The 1981 model year is the year that Chrysler hopes to turn the corner and return to a position of strength and leadership in the automotive industry. The key to this recovery is the company's long-awaited compact front-wheel drive model that will replace the Aspen/Volare series, also known as the k-car. Vital to the acceptance of the vehicle in the market is the car's success in the fleet and lease industry. In order to assess reaction of the industry, Automotive Fleet had the opportunity to talk to several major leasing company executives after they had test-driven the vehicles at Chrysler's Chelsea Proving Grounds. Participating in the discussion were Meacham Hitchcock, president of Industrial Leasing; John P. Dedon, group vice president, Lend Lease; Paul Gaumnitz, executive vice president, Gambles client services, C&M Leasing; Gene Arbaugh, president of Peterson, Howell & Heather; John Salzer, president of Dresser Leasing; and Tim Hlousek, president of Leaseway System Corp.

In leading off the discussion, Meacham Hitchcock said he was pleased with what he saw. "I'm impressed, ever since I saw the pictures way back when, when I saw the cars again at NAFA and today the ride. I think they're super. They ride well, and that road (the proving grounds) is as bad a road as you're going to drive on in normal conditions. There was very little steering wheel shock and good performance.

"The thing that interested me, and I'm not sure we can sell it to the drivers, is that the model with the 2.2 liter engine had manual brakes and manual steering. I didn't even know I was driving a car with manual brakes until I looked at the car's description. From a cost standpoint, if you got rid of the two power features (power steering and brakes), the car would be very competitive," he said. "The big problem is going to be whether or not people will choose a Chrysler. Are they going to have faith that Chrysler is going to be here? If the government comes through quickly and people are assured that Chrysler is going to be around, I think it's very good product to consider."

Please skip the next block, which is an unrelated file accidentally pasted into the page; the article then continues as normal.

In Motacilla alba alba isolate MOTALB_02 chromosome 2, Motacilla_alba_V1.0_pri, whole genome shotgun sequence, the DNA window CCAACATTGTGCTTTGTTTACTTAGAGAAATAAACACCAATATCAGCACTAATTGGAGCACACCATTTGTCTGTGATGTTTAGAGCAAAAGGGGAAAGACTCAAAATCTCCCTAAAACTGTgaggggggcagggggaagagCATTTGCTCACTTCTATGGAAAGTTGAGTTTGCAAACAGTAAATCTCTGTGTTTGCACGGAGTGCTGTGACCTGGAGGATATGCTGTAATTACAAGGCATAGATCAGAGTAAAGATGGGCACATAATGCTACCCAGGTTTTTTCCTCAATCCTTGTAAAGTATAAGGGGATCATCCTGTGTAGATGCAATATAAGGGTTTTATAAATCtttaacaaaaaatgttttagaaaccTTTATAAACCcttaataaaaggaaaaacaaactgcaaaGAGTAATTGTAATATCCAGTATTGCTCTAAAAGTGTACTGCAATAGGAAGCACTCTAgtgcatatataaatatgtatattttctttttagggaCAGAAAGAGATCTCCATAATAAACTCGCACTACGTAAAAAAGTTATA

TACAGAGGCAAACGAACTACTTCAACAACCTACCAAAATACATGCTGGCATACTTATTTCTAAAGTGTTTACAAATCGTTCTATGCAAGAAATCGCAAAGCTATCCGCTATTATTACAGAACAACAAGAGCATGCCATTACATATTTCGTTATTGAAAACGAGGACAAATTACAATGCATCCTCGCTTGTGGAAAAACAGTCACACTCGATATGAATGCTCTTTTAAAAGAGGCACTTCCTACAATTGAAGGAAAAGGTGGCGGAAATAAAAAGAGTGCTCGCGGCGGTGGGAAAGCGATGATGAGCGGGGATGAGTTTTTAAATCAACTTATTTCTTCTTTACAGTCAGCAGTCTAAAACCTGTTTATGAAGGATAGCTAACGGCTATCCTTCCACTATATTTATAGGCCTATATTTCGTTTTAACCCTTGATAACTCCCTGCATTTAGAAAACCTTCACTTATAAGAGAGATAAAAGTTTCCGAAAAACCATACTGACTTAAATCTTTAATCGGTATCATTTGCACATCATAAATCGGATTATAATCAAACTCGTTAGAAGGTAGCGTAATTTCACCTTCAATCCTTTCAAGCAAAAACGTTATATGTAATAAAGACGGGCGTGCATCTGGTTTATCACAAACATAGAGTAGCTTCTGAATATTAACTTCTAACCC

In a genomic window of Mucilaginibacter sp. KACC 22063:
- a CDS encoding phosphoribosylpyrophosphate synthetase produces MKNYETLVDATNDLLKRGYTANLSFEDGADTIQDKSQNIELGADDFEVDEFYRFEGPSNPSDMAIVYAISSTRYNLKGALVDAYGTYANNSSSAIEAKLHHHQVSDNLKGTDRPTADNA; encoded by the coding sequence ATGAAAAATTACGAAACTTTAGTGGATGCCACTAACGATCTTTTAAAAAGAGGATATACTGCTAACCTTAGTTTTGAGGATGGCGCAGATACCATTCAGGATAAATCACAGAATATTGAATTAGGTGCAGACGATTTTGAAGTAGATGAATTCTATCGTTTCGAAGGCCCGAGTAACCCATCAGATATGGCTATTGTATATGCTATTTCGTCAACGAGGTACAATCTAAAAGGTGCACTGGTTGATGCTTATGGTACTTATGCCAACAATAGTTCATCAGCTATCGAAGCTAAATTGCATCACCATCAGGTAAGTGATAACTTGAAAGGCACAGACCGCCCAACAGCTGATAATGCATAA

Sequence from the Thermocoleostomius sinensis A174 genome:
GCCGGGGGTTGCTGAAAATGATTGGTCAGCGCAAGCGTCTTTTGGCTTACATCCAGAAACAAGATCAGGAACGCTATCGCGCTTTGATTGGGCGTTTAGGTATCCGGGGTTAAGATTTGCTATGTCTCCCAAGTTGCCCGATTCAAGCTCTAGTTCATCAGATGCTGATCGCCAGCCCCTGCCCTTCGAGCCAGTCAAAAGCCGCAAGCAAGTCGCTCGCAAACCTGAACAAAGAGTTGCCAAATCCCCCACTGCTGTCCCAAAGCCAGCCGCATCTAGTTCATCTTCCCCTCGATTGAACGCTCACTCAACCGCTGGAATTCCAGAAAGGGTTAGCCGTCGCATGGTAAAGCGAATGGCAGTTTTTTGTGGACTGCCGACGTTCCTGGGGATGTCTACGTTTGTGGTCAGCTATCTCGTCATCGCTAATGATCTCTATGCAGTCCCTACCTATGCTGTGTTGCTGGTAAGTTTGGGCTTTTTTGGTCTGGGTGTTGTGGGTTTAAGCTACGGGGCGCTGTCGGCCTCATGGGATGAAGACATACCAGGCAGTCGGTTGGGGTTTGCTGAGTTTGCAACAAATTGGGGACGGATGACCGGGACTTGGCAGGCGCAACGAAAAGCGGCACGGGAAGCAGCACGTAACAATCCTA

"I was impressed with the cars," John Dedon said, adding that "they drive well and they ride extremely well. I was surprised. There was much more room in the back seat than I expected." Dedon said he was riding in a two door and "I got out of the driver's seat and climbed into the back seat; I'm six-foot-two, and there was plenty of room. I think they're good cars."

When asked where he would position the cars, Dedon said, "I think they're fleet cars, especially the station wagon. It will be a good sales car. Personally, I think they'll sell every one they can make." Dedon feels that the various body styles, two- and four-door notchbacks and four-door station wagon, allow a variety of choices for fleet drivers. "For the salesman who has samples, I think that the four-door or station wagon will be an excellent car."

"I think in position it is clearly against the X-car," said Paul Gaumnitz. "It is a definite matchup there. The 2.2 liter engine will be good for primarily an urban situation, while the 2.6 would be adequate over the road. I think it's a good car. You get an indication of how well they perform because we're riding around with four big people and that's a lot of weight in comparison with just one person with some samples."

Equally impressed with the car was Gene Arbaugh. "I think it will do well. I agree with Jack (Dedon) that they'll sell every one they can make. It will be interesting to see where they price the car, because it can certainly help the Omni/Horizon, which has been drifting up in price. I think the only question is how many of them they can make and get to the marketplace; the demand is certainly there. It will be strong in the fleet market."

As for driver acceptance of the Chrysler product, Arbaugh said, "I think a certain number of drivers will select the car. The driver acceptance has been improving in our fleet in the past two or three months, Chrysler penetration has been increasing. Certainly they're spending a lot of money advertising to rebuild that confidence."

"I think that's really the key," Gaumnitz added, "the factory has got to sell."

When asked if driver acceptance of a smaller, four cylinder car will be a problem, Arbaugh answered, "No, you know several major corporations by policy have dictated they're only going to buy four cylinder cars, or cars that get 20 to 22 miles per gallon. So that's being dictated in some companies, and just the public in general is accepting that. I don't think there's any question that the fleet car of the future will be a four cylinder car."